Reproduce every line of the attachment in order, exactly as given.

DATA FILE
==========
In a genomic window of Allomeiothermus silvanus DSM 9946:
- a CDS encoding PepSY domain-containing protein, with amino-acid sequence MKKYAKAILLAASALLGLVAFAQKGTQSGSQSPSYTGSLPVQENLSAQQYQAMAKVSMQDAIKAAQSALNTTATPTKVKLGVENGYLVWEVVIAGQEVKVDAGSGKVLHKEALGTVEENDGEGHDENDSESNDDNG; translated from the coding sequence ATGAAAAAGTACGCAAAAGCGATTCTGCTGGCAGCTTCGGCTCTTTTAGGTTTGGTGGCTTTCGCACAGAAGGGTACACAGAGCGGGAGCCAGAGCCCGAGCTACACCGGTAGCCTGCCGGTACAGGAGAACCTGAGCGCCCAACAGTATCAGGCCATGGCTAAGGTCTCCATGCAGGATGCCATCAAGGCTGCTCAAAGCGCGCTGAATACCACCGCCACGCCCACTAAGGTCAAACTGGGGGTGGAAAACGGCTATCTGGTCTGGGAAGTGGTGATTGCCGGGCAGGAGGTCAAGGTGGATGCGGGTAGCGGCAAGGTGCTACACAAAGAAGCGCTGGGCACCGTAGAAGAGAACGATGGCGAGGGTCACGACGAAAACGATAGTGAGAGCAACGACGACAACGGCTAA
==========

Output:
In a genomic window of Allomeiothermus silvanus DSM 9946:
- a CDS encoding PepSY domain-containing protein, with amino-acid sequence MKKYAKAILLAASALLGLVAFAQKGTQSGSQSPSYTGSLPVQENLSAQQYQAMAKVSMQDAIKAAQSALNTTATPTKVKLGVENGYLVWEVVIAGQEVKVDAGSGKVLHKEALGTVEENDGEGHDENDSESNDDNG; translated from the coding sequence ATGAAAAAGTACGCAAAAGCGATTCTGCTGGCAGCTTCGGCTCTTTTAGGTTTGGTGGCTTTCGCACAGAAGGGTACACAGAGCGGGAGCCAGAGCCCGAGCTACACCGGTAGCCTGCCGGTACAGGAGAACCTGAGCGCCCAACAGTATCAGGCCATGGCTAAGGTCTCCATGCAGGATGCCATCAAGGCTGCTCAAAGCGCGCTGAATACCACCGCCACGCCCACTAAGGTCAAACTGGGGGTGGAAAACGGCTATCTGGTCTGGGAAGTGGTGATTGCCGGGCAGGAGGTCAAGGTGGATGCGGGTAGCGGCAAGGTGCTACACAAAGAAGCGCTGGGCACCGTAGAAGAGAACGATGGCGAGGGTCACGACGAAAACGATAGTGAGAGCAACGACGACAACGGCTAA